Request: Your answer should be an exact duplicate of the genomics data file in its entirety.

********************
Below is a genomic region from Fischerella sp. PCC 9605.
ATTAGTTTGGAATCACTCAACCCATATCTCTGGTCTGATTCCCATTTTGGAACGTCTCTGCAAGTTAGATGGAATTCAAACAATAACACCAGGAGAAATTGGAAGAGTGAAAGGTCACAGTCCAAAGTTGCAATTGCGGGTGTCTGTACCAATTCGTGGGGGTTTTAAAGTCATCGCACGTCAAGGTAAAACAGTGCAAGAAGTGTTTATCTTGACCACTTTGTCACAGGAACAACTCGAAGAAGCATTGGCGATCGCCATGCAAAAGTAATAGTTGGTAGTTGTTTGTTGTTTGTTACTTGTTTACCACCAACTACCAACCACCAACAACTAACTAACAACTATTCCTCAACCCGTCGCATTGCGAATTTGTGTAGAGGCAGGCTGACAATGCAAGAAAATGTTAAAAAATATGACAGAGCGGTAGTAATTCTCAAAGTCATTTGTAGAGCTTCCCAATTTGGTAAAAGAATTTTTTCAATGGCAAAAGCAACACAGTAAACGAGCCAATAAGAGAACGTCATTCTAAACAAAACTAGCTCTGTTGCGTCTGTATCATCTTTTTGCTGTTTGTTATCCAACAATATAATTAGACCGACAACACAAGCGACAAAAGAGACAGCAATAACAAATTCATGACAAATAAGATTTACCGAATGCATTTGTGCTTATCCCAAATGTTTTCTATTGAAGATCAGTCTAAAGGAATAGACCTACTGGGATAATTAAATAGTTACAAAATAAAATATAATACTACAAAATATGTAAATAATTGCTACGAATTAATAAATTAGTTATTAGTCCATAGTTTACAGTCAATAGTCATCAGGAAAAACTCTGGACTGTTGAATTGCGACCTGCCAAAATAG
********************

Below is a genomic region from Fischerella sp. PCC 9605.
ATTAGTTTGGAATCACTCAACCCATATCTCTGGTCTGATTCCCATTTTGGAACGTCTCTGCAAGTTAGATGGAATTCAAACAATAACACCAGGAGAAATTGGAAGAGTGAAAGGTCACAGTCCAAAGTTGCAATTGCGGGTGTCTGTACCAATTCGTGGGGGTTTTAAAGTCATCGCACGTCAAGGTAAAACAGTGCAAGAAGTGTTTATCTTGACCACTTTGTCACAGGAACAACTCGAAGAAGCATTGGCGATCGCCATGCAAAAGTAATAGTTGGTAGTTGTTTGTTGTTTGTTACTTGTTTACCACCAACTACCAACCACCAACAACTAACTAACAACTATTCCTCAACCCGTCGCATTGCGAATTTGTGTAGAGGCAGGCTGACAATGCAAGAAAATGTTAAAAAATATGACAGAGCGGTAGTAATTCTCAAAGTCATTTGTAGAGCTTCCCAATTTGGTAAAAGAATTTTTTCAATGGCAAAAGCAACACAGTAAACGAGCCAATAAGAGAACGTCATTCTAAACAAAACTAGCTCTGTTGCGTCTGTATCATCTTTTTGCTGTTTGTTATCCAACAATATAATTAGACCGACAACACAAGCGACAAAAGAGACAGCAATAACAAATTCATGACAAATAAGATTTACCGAATGCATTTGTGCTTATCCCAAATGTTTTCTATTGAAGATCAGTCTAAAGGAATAGACCTACTGGGATAATTAAATAGTTACAAAATAAAATATAATACTACAAAATATGTAAATAATTGCTACGAATTAATAAATTAGTTATTAGTCCATAGTTTACAGTCAATAGTCATCAGGAAAAACTCTGGACTGTTGAATTGCGACCTGCCAAAATAG